Gas bill cut 'too little, too late'
British Gas is cutting household gas prices by 5% after months of calls by regulators and politicians to pass on a fall in wholesale energy costs - but it was immediately branded "too little, too late" by Labour.
The firm, which is Britain's biggest energy supplier, said the cut would reduce average annual bills by £37 and benefit 6.8 million customers - piling the pressure on rivals to follow suit.
It threw the energy sector back into the political spotlight four months ahead of the general election in which Labour will pledge to cap tariffs.
Prime Minister David Cameron welcomed the move and said it would not have been possible under Labour's proposed price freeze.
But Labour leader Ed Miliband said: "A 5% fall is too little and it is too late. It is not nearly good enough. Wholesale prices have fallen by 20%."
Regulator Ofgem said the cut was a "step in the right direction" after it spent months calling on suppliers to explain the growing gap between falling wholesale gas prices and those charged to households.
A spokesman said: "Cutting prices is an explanation that consumers will understand and in a competitive market we would expect others to follow suit."
The announcement comes a week after Big Six rival E.ON became the first to pass on a slide in wholesale energy costs by announcing an immediate 3.5% cut in gas tariffs from January 13.
SSE, npower, EDF and Scottish Power make up the rest of the firms that dominate UK energy supply.
British Gas, which is owned by Centrica, provides gas and electricity to around nine million households. The cut will apply from February 27.
It said 1.6 million customers on one of its fixed tariffs will not benefit from the cut though will be able to switch. There are also 740,000 electricity only customers who will not receive a cut.
British Gas added that it would be keeping prices under review "for further movements up or down".
The move comes less than a month into the tenure of new Centrica chief executive Iain Conn, a former BP executive.
He said: "We've been watching the significant moves in the international energy market extremely closely for some time, with the aim of helping customers with a price cut at the earliest possible opportunity.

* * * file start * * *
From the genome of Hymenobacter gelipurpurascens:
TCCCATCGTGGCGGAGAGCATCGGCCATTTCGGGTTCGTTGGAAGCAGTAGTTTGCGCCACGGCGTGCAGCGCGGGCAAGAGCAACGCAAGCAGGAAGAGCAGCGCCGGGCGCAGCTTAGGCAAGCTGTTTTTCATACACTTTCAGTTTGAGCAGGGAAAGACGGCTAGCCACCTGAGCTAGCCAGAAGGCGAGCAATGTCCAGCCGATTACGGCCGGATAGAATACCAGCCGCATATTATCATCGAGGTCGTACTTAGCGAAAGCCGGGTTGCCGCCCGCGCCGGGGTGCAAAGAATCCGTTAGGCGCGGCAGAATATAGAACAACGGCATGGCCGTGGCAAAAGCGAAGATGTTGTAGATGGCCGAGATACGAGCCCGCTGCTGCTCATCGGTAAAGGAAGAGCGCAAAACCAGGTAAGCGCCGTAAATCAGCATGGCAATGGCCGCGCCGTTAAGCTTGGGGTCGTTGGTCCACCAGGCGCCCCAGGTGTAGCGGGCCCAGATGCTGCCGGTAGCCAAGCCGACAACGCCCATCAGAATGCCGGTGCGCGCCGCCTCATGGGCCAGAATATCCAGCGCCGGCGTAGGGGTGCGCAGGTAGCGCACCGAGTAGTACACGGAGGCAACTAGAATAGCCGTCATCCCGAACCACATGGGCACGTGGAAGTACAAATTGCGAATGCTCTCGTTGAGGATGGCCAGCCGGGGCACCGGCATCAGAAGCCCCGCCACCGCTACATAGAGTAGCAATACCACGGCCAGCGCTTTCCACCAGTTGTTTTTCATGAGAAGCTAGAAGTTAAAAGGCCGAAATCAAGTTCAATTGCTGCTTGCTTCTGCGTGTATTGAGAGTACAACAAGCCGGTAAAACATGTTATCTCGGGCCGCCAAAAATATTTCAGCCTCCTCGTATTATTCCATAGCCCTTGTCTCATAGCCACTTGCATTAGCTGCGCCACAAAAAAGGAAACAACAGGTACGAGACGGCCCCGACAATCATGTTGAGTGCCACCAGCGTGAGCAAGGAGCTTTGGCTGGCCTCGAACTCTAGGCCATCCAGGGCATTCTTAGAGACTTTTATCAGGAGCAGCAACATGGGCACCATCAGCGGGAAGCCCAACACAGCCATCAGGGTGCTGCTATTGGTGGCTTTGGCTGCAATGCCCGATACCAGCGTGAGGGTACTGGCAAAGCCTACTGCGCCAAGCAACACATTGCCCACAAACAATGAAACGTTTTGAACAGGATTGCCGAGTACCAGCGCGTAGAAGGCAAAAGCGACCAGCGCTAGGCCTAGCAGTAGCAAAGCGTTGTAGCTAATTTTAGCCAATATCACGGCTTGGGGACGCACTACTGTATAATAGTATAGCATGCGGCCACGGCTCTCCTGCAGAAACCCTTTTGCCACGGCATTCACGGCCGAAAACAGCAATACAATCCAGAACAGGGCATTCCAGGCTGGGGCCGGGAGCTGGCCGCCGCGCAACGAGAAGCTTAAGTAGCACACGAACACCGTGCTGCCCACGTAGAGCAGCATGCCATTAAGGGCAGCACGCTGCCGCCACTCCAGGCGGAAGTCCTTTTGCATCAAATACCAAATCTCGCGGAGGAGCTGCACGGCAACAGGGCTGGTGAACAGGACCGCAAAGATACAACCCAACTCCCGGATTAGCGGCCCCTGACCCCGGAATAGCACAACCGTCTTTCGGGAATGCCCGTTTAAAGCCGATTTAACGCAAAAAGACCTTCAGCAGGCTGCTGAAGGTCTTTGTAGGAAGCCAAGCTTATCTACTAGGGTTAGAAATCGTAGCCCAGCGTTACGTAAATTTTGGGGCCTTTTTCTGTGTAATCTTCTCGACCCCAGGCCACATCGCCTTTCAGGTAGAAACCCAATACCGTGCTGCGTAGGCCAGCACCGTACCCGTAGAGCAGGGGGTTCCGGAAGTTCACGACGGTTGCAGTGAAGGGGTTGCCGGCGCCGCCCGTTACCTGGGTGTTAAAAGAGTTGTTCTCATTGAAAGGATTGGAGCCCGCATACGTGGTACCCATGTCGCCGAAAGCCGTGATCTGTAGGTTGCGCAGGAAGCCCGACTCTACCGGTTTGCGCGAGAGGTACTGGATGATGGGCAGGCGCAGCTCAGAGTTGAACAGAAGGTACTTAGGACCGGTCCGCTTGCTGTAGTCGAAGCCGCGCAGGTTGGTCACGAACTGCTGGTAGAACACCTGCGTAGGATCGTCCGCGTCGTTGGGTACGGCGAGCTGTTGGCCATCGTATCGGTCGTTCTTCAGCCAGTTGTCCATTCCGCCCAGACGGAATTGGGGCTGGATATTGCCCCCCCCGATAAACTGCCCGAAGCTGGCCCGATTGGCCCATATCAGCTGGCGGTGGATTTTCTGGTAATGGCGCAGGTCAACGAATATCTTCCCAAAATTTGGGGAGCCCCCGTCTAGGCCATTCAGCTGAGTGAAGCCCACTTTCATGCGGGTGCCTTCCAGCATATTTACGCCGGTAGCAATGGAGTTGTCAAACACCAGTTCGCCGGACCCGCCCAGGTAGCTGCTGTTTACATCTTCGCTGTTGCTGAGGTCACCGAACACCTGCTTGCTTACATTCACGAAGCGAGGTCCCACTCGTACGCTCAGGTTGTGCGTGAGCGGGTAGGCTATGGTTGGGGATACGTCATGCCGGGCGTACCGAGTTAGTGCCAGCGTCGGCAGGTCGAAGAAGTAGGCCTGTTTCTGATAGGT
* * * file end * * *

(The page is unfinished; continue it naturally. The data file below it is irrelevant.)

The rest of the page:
"Taking this decision now, at a time of continuing uncertainty, shows our absolute commitment to pricing competitively, with customers at the forefront of our minds."
Mr Conn's predecessor, Sam Laidlaw, had warned last month that the threat of a price freeze could have pushed some suppliers into buying more energy in advance, limiting their ability to take advantage of lower wholesale gas prices.
At £37 per household, today's announcement falls short of industry estimates of the £136 of savings that could be passed on.
But British Gas finance director Michael Uzielli said the prospect of a price freeze had no impact on the timing or the scale of the cut, saying: "It's not about politics."
Mr Uzielli said tariffs were based on "costs and the competitive envrionment". Last autumn Centrica had revealed a further loss in customer accounts taking the exodus to 250,000 for 2014 to date.
Explaining the scale of the today's cut, the company pointed to the fact that wholesale gas prices account for less than 50% of the average dual fuel bill with other costs such as transmission and distribution, and environmental and social levies making up much of the rest.
Martin Lewis, founder of independent consumer website moneysavingexpert.com, said: "I doubt we'll see the big cuts that the drop in wholesale prices warrants before the general election.
"Most providers are petrified of the potential Labour government's price freeze, so they're worried if they make large cuts now, they'll be locked in, even if wholesale prices rose again.
"If only Ed Miliband hadn't pre-announced the price freeze it, it would've been a strong policy."
The announcement comes two weeks after Chancellor George Osborne launched a probe into whether key sectors such as energy firms were passing on the costs of falling wholesale prices to consumers.
Labour proposed giving Ofgem new powers to force suppliers to do so.
The sector is also in the midst of an in-depth investigation by the Competition and Markets Authority which could result in bigger suppliers such as British Gas being broken up.
Mr Osborne described today's announcement as "real progress" but said the sector would continue to be monitored very closely.
Mr Cameron told ITV: "This is excellent news and we should be absolutely clear that this price cut would not be happening if we'd listened to Labour and put in place their 20-month price freeze."